Variable Star Observing with Binoculars

Regardless of what equipment you have, many variable-star observers recommend that you begin observing variable stars with binoculars. This sounds like pretty good advice. If you have a telescope you won't want to do it though. I understand, but here is why most observers recommend starting with binoculars.

First, it's easy to set up quickly and start observing with the least amount of fuss when using binoculars. You're going to get positive feedback quickly with very little effort. All that you will be required to do is lay back, keep your eyes open, breath and look.

Secondly, when the time comes, you'll have many more comparison stars using binoculars. The field of view for binoculars is greater than a telescope's so naturally you'll be looking at a bigger portion of the sky. More sky means more stars.

Setting up for binocular viewing is simple and straightforward. You will need binoculars, star charts/ atlas, a record book, a pencil and a red filtered flashlight. It's important to be comfortable when observing variable stars. Your attention needs to be on the stars, not on a sore neck or back. Lay on a blanket covering the ground or sit in a yard chair of some type. Use a pillow. Again, the critical thing here is that you must orient your head so that it is naturally tilted up toward the sky. If you don't do this, you will fatigue quickly; worse case, you're going to get a cramp or a headache. Most people will not pursue a hobby in the hopes of developing a cramp or a headache.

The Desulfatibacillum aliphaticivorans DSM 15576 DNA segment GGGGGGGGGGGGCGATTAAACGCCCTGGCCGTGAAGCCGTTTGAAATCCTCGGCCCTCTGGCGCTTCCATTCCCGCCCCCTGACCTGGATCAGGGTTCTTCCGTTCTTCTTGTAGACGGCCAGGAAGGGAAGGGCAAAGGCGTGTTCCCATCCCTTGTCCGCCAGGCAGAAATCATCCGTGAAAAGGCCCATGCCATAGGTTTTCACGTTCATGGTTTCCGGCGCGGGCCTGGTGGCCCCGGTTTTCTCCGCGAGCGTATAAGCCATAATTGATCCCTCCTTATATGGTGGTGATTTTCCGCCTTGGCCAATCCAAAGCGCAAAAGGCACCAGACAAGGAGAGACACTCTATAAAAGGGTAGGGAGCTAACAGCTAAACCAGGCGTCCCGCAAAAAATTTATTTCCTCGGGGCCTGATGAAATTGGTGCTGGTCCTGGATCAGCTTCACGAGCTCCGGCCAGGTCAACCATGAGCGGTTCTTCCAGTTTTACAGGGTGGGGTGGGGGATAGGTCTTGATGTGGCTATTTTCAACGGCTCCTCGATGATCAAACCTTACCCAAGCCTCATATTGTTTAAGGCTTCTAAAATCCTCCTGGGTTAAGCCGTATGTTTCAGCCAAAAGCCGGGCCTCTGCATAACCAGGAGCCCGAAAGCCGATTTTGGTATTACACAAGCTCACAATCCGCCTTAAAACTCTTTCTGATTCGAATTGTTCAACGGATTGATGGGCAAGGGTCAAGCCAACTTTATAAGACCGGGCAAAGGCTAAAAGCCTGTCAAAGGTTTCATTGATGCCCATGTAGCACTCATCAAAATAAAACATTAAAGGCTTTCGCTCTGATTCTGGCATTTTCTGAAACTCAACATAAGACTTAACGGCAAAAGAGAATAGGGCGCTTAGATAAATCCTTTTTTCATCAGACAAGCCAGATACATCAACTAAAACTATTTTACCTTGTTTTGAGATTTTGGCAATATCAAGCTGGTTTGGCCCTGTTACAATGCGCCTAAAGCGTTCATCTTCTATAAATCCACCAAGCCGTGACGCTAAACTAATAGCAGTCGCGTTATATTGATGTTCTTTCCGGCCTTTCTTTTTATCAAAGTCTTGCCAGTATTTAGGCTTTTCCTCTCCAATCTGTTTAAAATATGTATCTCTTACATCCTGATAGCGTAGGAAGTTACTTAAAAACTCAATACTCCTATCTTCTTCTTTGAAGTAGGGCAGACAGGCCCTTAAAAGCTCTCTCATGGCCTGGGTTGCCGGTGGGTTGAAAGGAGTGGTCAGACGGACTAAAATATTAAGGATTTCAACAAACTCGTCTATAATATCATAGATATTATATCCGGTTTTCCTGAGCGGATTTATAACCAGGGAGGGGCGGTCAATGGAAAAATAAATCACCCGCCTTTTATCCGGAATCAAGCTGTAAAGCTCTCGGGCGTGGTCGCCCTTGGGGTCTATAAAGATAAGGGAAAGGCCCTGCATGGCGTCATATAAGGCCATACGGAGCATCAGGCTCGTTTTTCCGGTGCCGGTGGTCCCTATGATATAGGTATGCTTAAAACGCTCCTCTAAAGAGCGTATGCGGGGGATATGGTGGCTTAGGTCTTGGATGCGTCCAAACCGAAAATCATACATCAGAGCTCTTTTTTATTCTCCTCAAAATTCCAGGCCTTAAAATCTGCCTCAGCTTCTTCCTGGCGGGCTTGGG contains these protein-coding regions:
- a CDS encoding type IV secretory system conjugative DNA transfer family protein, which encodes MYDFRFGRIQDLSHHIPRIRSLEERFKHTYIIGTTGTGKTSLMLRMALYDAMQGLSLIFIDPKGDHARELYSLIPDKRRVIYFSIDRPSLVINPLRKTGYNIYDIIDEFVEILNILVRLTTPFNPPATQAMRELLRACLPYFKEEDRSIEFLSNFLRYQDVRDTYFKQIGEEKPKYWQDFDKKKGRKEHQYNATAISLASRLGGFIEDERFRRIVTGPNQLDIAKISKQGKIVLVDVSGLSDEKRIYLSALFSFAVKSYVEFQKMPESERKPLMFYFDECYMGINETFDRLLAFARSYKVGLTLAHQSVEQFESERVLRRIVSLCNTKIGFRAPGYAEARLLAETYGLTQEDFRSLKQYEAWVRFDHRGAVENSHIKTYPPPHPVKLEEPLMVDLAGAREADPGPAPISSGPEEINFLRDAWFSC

Scan the sky with your binoculars. Find the bright stars. Notice the colors. If you're a normal human being, this should be a thoroughly amazing experience. Think about what you are seeing. This is the Universe that you are viewing!

If looking up doesn't suit your fancy, look down. There are devices available in which you look down into a large mirror. The mirror reflects the sky from above. Looking down into a large mirror with binoculars will give you a nice view of the sky above without straining your neck. The disadvantages are that the mirror will not reflect 100% of the light from the stars so you'll lose a little brightness, and the mirror, no matter how it's positioned, will be susceptible to wobble. You're already using binoculars that, by their very nature, tremble so any additional quiver can be annoying. Attach a low-priced laser pointer to your binoculars, using rubber bands, and you can use it to direct your point of view. A little adjustment will be necessary in the beginning to center the laser with your field of view.

You can spend months or years observing with binoculars; maybe even a lifetime. As time goes by, you'll gain much experience observing variable stars with your binoculars. You'll learn the constellations and asterisms, bright stars, nebulae and star clusters that will allow you to move around the sky with confidence. The knowledge that you develop will come in handy in the years to come. And don't forget to enjoy the journey, there is no final destination.

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